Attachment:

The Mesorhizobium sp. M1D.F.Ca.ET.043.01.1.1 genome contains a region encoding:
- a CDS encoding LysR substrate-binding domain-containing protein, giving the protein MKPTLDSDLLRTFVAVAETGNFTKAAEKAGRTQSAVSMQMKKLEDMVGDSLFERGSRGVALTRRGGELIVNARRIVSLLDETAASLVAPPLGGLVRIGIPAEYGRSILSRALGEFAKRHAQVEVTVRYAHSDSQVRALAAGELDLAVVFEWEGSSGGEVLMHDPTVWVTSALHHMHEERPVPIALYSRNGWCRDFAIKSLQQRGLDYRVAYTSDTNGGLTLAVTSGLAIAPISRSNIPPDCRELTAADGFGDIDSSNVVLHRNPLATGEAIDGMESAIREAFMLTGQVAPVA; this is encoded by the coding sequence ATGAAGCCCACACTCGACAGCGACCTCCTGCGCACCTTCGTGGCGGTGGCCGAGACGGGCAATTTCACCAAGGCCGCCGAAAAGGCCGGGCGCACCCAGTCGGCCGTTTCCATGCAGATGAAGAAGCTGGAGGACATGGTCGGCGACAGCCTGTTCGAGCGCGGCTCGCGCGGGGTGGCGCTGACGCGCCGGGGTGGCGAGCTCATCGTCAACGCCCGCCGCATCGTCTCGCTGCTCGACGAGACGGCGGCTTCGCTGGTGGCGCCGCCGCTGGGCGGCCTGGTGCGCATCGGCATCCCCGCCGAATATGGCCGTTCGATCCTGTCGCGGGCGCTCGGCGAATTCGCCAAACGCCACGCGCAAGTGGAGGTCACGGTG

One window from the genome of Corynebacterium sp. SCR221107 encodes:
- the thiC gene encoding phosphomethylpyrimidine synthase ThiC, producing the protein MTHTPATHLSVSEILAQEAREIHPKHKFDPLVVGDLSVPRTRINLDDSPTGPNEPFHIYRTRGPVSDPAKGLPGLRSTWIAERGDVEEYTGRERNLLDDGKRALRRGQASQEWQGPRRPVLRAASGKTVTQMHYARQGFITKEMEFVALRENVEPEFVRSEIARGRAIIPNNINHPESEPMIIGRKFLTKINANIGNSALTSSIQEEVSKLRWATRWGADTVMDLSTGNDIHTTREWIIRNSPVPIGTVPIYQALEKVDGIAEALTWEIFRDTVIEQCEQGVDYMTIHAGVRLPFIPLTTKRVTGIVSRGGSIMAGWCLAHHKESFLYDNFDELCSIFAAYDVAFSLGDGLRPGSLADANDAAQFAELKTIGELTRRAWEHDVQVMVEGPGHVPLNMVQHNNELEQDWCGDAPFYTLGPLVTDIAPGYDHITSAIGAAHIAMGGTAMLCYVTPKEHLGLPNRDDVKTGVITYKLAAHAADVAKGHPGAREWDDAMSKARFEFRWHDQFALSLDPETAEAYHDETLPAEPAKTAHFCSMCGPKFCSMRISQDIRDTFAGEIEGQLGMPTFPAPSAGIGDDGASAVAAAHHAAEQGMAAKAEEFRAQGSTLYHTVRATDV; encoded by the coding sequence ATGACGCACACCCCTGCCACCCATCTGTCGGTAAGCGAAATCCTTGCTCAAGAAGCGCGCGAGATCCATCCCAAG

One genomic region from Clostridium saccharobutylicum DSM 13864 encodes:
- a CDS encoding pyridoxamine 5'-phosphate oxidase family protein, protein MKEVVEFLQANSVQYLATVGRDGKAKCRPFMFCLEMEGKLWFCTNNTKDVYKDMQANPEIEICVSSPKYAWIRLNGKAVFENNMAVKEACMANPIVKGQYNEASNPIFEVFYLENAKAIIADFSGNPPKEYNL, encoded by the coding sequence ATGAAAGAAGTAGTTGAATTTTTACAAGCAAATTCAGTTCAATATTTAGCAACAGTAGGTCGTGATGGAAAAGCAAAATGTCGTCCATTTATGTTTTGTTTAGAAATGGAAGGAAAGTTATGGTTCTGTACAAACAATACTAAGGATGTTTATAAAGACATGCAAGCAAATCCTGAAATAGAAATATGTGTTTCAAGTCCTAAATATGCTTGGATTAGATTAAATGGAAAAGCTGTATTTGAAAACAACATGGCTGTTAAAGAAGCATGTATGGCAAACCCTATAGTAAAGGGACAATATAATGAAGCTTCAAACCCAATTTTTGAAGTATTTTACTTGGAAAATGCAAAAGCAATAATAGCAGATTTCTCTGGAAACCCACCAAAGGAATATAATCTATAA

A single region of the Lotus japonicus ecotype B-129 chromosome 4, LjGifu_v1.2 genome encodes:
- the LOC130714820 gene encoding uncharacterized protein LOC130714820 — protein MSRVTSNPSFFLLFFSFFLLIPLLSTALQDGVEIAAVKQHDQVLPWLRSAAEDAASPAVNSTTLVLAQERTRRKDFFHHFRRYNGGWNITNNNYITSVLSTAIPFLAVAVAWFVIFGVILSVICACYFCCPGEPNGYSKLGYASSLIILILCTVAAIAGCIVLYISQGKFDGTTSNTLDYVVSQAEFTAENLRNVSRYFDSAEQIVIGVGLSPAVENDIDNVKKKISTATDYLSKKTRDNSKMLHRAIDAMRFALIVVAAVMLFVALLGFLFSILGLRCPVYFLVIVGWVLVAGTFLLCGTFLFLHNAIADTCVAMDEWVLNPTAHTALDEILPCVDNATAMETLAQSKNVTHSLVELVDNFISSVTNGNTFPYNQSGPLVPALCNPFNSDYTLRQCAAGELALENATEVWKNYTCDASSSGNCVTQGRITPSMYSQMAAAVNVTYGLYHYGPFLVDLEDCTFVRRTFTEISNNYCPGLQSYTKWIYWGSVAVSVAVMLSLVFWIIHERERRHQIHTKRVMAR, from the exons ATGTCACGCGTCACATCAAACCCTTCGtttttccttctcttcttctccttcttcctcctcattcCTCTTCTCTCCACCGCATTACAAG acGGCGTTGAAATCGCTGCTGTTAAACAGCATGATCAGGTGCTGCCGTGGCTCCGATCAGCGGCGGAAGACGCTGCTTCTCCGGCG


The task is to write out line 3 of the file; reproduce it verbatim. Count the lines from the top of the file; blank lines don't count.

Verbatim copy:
One window from the genome of Corynebacterium sp. SCR221107 encodes: